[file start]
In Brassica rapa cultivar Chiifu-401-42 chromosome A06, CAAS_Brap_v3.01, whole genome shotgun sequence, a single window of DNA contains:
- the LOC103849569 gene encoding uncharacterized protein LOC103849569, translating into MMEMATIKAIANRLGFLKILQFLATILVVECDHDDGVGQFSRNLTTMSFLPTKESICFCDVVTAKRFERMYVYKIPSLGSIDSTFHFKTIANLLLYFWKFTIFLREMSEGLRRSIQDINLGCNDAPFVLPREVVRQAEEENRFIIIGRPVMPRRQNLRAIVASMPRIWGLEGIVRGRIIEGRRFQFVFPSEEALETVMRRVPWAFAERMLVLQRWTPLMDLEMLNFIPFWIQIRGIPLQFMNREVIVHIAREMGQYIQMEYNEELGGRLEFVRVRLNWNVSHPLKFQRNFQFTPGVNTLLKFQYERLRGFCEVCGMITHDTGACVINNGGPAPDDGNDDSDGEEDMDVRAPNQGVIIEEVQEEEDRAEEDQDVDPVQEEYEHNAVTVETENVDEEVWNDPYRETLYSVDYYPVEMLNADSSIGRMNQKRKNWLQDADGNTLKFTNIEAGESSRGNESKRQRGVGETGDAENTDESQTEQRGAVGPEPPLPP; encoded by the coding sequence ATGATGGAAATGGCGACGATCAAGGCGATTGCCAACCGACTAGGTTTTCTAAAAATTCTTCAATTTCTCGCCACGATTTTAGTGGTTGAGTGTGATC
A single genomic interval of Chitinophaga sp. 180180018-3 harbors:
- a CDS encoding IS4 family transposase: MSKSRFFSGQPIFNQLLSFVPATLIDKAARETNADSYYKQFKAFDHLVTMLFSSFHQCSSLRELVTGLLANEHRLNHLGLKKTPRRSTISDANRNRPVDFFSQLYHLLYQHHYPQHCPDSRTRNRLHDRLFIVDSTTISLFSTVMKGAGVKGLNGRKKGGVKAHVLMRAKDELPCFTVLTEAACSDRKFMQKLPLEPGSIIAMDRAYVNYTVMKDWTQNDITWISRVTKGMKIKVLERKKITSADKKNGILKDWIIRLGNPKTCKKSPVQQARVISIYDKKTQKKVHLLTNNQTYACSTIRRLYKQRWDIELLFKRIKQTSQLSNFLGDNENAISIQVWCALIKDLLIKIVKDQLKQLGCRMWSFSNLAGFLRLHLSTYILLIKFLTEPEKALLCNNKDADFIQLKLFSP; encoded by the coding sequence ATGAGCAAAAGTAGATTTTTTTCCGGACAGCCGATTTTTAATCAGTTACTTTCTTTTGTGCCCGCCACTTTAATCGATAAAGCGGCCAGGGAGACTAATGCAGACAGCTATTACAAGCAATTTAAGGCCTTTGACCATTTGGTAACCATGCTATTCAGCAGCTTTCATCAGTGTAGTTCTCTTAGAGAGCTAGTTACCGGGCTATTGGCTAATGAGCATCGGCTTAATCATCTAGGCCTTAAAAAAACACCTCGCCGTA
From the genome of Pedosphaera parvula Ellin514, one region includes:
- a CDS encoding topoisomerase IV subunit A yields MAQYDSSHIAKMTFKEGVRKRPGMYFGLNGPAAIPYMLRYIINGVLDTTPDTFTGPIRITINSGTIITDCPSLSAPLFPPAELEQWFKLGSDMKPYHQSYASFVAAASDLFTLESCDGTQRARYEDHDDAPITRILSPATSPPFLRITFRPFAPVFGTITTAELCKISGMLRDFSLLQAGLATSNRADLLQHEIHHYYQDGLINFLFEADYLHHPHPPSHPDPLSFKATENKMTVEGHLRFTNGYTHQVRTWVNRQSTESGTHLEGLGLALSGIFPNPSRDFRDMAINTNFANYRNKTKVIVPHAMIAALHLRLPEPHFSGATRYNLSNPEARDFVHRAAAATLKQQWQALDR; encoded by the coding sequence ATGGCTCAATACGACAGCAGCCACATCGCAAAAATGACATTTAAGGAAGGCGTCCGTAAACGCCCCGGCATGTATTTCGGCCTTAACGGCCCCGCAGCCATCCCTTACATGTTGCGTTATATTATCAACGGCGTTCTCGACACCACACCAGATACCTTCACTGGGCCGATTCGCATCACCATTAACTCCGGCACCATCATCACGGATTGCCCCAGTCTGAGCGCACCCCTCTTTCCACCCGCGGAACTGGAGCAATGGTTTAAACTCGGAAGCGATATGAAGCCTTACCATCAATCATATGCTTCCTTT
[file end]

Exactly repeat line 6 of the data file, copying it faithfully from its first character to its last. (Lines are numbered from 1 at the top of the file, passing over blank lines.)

- a CDS encoding topoisomerase IV subunit A yields MAQYDSSHIAKMTFKEGVRKRPGMYFGLNGPAAIPYMLRYIINGVLDTTPDTFTGPIRITINSGTIITDCPSLSAPLFPPAELEQWFKLGSDMKPYHQSYASFVAAASDLFTLESCDGTQRARYEDHDDAPITRILSPATSPPFLRITFRPFAPVFGTITTAELCKISGMLRDFSLLQAGLATSNRADLLQHEIHHYYQDGLINFLFEADYLHHPHPPSHPDPLSFKATENKMTVEGHLRFTNGYTHQVRTWVNRQSTESGTHLEGLGLALSGIFPNPSRDFRDMAINTNFANYRNKTKVIVPHAMIAALHLRLPEPHFSGATRYNLSNPEARDFVHRAAAATLKQQWQALDR; encoded by the coding sequence ATGGCTCAATACGACAGCAGCCACATCGCAAAAATGACATTTAAGGAAGGCGTCCGTAAACGCCCCGGCATGTATTTCGGCCTTAACGGCCCCGCAGCCATCCCTTACATGTTGCGTTATATTATCAACGGCGTTCTCGACACCACACCAGATACCTTCACTGGGCCGATTCGCATCACCATTAACTCCGGCACCATCATCACGGATTGCCCCAGTCTGAGCGCACCCCTCTTTCCACCCGCGGAACTGGAGCAATGGTTTAAACTCGGAAGCGATATGAAGCCTTACCATCAATCATATGCTTCCTTT